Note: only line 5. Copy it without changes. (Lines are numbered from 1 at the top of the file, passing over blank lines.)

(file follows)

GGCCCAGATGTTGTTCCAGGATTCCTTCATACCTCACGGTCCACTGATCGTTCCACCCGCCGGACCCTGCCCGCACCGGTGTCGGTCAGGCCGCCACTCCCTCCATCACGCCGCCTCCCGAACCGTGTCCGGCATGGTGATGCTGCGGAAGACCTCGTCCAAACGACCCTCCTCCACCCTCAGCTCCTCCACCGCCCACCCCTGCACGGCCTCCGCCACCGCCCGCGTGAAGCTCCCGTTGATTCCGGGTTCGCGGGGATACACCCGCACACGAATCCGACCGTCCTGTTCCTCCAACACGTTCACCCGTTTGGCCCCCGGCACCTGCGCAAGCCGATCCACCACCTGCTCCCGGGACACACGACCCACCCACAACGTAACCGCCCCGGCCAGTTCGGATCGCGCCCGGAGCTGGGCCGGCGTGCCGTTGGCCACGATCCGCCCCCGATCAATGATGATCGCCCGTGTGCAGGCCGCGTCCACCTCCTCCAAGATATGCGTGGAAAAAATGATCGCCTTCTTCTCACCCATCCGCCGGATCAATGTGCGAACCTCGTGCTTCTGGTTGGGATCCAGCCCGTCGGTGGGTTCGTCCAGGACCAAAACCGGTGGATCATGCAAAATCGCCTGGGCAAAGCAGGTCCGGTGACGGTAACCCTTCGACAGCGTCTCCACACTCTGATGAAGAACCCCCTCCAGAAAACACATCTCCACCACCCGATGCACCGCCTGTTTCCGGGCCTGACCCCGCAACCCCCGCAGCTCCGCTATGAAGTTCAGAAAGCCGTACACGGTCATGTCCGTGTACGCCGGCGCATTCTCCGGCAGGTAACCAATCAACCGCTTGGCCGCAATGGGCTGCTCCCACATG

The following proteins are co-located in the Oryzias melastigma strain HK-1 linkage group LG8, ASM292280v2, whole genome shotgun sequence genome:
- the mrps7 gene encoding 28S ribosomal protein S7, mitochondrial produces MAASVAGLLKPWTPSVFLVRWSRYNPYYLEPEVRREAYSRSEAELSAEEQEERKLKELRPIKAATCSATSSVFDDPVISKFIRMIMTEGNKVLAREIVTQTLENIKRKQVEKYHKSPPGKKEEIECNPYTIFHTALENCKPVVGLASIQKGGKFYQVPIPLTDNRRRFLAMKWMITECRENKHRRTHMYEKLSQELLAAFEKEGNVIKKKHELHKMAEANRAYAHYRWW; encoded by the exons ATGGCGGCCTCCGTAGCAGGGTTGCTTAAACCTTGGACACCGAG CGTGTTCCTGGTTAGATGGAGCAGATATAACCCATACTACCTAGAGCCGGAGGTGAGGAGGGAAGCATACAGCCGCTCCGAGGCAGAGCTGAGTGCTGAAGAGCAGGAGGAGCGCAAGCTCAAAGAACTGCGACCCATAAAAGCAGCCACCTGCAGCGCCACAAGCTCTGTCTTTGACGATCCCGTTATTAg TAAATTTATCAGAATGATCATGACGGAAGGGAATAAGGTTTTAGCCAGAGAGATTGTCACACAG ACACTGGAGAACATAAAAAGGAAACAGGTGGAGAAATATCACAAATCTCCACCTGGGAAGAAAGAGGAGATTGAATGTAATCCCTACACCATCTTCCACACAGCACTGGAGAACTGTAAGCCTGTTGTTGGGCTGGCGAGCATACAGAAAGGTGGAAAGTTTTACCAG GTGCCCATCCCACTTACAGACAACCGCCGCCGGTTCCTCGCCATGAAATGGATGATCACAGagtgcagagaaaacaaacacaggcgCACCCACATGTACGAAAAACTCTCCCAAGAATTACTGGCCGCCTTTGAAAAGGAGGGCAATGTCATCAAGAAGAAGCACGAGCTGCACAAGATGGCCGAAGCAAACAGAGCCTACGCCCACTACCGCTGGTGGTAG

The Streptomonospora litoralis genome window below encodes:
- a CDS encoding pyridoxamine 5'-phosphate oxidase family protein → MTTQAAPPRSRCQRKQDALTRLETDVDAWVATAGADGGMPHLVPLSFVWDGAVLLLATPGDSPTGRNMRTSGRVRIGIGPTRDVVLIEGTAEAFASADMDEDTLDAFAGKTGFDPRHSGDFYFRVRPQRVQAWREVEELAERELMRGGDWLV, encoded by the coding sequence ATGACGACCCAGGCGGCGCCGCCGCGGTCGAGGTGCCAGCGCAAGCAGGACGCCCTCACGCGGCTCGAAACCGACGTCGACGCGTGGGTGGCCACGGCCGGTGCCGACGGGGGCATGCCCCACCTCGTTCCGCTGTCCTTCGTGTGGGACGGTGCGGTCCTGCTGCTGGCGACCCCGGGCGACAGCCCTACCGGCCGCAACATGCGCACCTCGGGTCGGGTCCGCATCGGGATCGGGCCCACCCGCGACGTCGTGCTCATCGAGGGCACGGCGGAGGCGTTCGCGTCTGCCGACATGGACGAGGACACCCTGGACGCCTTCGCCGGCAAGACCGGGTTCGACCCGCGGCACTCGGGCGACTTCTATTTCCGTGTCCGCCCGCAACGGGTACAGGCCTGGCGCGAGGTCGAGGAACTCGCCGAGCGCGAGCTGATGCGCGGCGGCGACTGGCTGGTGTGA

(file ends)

- a CDS encoding pyridoxamine 5'-phosphate oxidase family protein → MTTQAAPPRSRCQRKQDALTRLETDVDAWVATAGADGGMPHLVPLSFVWDGAVLLLATPGDSPTGRNMRTSGRVRIGIGPTRDVVLIEGTAEAFASADMDEDTLDAFAGKTGFDPRHSGDFYFRVRPQRVQAWREVEELAERELMRGGDWLV, encoded by the coding sequence ATGACGACCCAGGCGGCGCCGCCGCGGTCGAGGTGCCAGCGCAAGCAGGACGCCCTCACGCGGCTCGAAACCGACGTCGACGCGTGGGTGGCCACGGCCGGTGCCGACGGGGGCATGCCCCACCTCGTTCCGCTGTCCTTCGTGTGGGACGGTGCGGTCCTGCTGCTGGCGACCCCGGGCGACAGCCCTACCGGCCGCAACATGCGCACCTCGGGTCGGGTCCGCATCGGGATCGGGCCCACCCGCGACGTCGTGCTCATCGAGGGCACGGCGGAGGCGTTCGCGTCTGCCGACATGGACGAGGACACCCTGGACGCCTTCGCCGGCAAGACCGGGTTCGACCCGCGGCACTCGGGCGACTTCTATTTCCGTGTCCGCCCGCAACGGGTACAGGCCTGGCGCGAGGTCGAGGAACTCGCCGAGCGCGAGCTGATGCGCGGCGGCGACTGGCTGGTGTGA